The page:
While in line, we were lucky enough to overhear Mavis Staples at the Vista Equity stage. Formerly of the iconic Staple Singers, Mavis hasn’t lost her fire in her later years. This fact was best attested to during “This is My Country,” where Staples went on a lengthy, politically-motivated sermon. “I’m seeing too many children walk around with no shoes on their feet. I’m seeing too many children walk around without a whole family to raise them. I’m seeing too many people walking around disrespecting our president. Saying he’s not a real president. Shameful. There are people going around trying to piss in a cup and call it tea!” The crowd roared.
Of course the main draw at that point was Kanye West. One of modern music’s last remaining superstars, West wore his reputation well on Friday night. His elaborate light show, with synchronized dancers, distracted the audience’s view until West began his opening number – “Dark Fantasy” – from a rapidly-rising metal platform. West lorded over the crowd amassed at the Bud Light stage, rapping from 50 feet up in the middle of the maw. Honestly, the complexity of the setup seemed to get the best of ACL’s sound team at first. Kanye’s microphone dropped out of earshot once or twice during “Dark Fantasy,” but West was right on beat for the entirety. When the sound came back he hadn’t missed a line.
After, Kanye came back to Earth and walked down the center aisle to the stage. He was slapping fans’ hands as he progressed. What followed was a one-man, onstage wrecking ball. Other than his two loop/turntable men, West held the entire space himself. Oh, and there were ballerinas, too. There was another mic short-out, which cause me to worry that we’d seriously have patches where Kanye’s rapping couldn’t be heard. It didn’t happen after the second number, though.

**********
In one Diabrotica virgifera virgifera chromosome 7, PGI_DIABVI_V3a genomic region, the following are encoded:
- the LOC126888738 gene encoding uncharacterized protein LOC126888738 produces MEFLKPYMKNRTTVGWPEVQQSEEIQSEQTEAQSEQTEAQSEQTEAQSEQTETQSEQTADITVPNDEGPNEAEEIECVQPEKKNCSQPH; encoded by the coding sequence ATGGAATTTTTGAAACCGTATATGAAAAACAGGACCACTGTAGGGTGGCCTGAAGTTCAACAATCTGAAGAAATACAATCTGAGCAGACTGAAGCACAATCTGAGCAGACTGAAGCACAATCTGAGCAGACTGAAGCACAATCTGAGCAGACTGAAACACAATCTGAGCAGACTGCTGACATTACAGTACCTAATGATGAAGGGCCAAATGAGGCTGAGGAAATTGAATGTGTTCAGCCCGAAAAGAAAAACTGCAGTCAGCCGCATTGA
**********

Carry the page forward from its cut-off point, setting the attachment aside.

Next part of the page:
The concert was split into three “acts” and seemed elaborate and monumental despite the attention being squarely focused on West. He reminded me of The Joker in The Dark Knight - a larger-than-life figure who implements a huge event basically all by himself. Kanye was more magnanimous than The Joker ever would be, though, as he took a significant amount of time to thank his crew, his fans and the ACL team.
But it’s hard to watch Kanye perform and not get the indelible sense that this music goes beyond a career for him. You see the force with which he attacks modern tracks like “Power” and “Lost in the World” and past classics like “All Falls Down” and “Can’t Tell Me Nothing,” and it’s obvious he’s working through something personal up there. He has moments of levity, like when he broke into the opening line off a track from this year’s Jay-Z collaboration Watch the Throne, only to drop it and say “wait for the next tour on that one, folks.” But overall this is a serious artist at work here. “Runaway,” which was pushed past the 10-minute mark while West freestyled his autotune and a single ballerina improvised, was the break-off point. If you were willing to follow Kanye’s brooding, schizoid-spiritual path, you loved it. Others, though, were surely alienated by the lengthy outburst.
Whatever your opinion on that section, everyone walked away from Kanye’s show (which ran past 10, and West thanked ACL for “letting me go past my time”) having had an experience impressed upon them. Coldplay is a strong, successful band that deserves its accolades. I’m sure they put on a great show for their fans. But I feel that even the folks who chose Chris Martin thought to themselves “I bet Kanye put on a pretty great show.” Of course he did. But I’ll go farther than that. Other than Radiohead, Kanye West is today’s most important recording artist. Friday night convinced me.